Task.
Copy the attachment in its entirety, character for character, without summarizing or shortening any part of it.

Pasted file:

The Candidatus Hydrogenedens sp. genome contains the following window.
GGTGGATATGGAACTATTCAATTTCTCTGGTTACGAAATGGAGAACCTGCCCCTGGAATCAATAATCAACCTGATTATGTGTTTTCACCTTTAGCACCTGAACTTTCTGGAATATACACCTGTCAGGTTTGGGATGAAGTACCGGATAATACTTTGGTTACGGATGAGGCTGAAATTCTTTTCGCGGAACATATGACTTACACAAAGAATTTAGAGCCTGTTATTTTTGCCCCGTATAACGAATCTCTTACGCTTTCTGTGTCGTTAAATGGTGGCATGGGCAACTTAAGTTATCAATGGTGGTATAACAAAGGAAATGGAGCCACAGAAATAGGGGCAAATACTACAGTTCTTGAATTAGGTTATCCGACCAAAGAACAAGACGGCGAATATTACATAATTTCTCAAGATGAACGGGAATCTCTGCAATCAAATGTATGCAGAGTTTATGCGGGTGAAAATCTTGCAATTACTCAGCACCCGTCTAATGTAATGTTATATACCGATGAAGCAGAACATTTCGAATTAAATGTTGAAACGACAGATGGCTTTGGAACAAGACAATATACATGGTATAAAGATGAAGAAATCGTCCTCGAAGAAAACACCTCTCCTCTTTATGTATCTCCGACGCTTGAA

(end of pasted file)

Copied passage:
The Candidatus Hydrogenedens sp. genome contains the following window.
GGTGGATATGGAACTATTCAATTTCTCTGGTTACGAAATGGAGAACCTGCCCCTGGAATCAATAATCAACCTGATTATGTGTTTTCACCTTTAGCACCTGAACTTTCTGGAATATACACCTGTCAGGTTTGGGATGAAGTACCGGATAATACTTTGGTTACGGATGAGGCTGAAATTCTTTTCGCGGAACATATGACTTACACAAAGAATTTAGAGCCTGTTATTTTTGCCCCGTATAACGAATCTCTTACGCTTTCTGTGTCGTTAAATGGTGGCATGGGCAACTTAAGTTATCAATGGTGGTATAACAAAGGAAATGGAGCCACAGAAATAGGGGCAAATACTACAGTTCTTGAATTAGGTTATCCGACCAAAGAACAAGACGGCGAATATTACATAATTTCTCAAGATGAACGGGAATCTCTGCAATCAAATGTATGCAGAGTTTATGCGGGTGAAAATCTTGCAATTACTCAGCACCCGTCTAATGTAATGTTATATACCGATGAAGCAGAACATTTCGAATTAAATGTTGAAACGACAGATGGCTTTGGAACAAGACAATATACATGGTATAAAGATGAAGAAATCGTCCTCGAAGAAAACACCTCTCCTCTTTATGTATCTCCGACGCTTGAA